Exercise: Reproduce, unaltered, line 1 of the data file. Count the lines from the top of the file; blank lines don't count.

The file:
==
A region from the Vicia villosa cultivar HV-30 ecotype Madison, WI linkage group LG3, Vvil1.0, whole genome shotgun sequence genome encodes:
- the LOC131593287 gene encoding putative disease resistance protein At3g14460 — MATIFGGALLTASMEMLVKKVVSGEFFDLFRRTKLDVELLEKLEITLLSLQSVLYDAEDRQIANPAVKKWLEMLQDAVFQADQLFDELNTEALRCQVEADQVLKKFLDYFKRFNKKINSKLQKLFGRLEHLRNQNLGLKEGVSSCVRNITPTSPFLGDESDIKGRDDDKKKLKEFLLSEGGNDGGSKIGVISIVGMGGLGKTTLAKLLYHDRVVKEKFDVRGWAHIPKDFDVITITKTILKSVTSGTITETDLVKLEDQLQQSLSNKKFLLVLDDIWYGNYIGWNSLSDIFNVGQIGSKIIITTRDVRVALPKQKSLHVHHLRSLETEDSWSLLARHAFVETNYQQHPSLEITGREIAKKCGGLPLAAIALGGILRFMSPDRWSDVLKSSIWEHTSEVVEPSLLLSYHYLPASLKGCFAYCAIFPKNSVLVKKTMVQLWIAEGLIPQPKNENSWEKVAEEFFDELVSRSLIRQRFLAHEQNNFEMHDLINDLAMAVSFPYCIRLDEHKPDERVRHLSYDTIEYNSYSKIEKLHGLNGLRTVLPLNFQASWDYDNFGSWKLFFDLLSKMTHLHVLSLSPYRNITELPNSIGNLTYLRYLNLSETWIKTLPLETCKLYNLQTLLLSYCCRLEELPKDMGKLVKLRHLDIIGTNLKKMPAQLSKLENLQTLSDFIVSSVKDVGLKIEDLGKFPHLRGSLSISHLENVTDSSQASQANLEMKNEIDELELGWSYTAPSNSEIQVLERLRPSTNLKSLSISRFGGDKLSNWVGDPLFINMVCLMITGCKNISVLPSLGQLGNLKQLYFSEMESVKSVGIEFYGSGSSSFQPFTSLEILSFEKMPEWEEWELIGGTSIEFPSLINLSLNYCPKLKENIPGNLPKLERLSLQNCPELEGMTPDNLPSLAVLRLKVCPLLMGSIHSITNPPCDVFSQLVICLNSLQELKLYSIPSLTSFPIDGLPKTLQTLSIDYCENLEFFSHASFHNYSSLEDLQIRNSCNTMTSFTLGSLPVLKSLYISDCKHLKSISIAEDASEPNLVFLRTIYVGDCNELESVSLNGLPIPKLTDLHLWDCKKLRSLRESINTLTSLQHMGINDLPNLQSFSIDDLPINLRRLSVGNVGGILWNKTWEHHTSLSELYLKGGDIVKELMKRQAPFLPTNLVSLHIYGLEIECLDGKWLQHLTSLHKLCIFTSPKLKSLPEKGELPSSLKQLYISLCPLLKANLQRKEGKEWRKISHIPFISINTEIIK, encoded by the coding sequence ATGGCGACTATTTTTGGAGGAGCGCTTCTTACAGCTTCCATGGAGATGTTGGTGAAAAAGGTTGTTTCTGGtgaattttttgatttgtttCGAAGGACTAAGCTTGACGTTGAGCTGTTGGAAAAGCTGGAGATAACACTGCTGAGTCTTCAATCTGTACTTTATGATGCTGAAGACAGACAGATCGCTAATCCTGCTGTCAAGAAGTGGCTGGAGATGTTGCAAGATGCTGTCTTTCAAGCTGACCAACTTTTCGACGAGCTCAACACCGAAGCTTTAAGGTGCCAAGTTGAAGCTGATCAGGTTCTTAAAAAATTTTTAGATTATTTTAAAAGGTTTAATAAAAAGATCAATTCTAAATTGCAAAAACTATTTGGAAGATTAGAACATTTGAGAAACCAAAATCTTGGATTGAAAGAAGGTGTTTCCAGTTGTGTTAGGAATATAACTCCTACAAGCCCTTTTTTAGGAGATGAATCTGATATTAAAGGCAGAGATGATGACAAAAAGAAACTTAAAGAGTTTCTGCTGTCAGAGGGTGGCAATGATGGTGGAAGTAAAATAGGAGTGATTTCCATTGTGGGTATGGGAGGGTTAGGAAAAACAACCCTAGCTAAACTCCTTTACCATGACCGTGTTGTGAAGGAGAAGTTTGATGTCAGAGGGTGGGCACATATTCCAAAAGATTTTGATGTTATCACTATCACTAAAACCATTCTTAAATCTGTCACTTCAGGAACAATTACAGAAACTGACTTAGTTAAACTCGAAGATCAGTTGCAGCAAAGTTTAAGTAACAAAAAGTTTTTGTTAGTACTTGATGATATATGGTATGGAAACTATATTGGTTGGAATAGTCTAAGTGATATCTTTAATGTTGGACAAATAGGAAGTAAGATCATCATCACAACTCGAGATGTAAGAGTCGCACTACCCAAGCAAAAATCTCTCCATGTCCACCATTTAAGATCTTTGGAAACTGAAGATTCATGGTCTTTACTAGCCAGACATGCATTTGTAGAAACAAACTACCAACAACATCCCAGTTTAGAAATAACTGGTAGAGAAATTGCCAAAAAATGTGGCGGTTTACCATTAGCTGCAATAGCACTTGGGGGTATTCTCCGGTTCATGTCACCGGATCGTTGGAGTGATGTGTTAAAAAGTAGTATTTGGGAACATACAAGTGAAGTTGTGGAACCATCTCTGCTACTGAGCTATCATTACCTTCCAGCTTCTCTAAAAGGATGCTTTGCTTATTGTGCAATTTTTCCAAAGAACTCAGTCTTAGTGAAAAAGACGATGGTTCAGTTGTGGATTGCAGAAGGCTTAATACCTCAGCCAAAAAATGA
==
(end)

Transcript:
A region from the Vicia villosa cultivar HV-30 ecotype Madison, WI linkage group LG3, Vvil1.0, whole genome shotgun sequence genome encodes: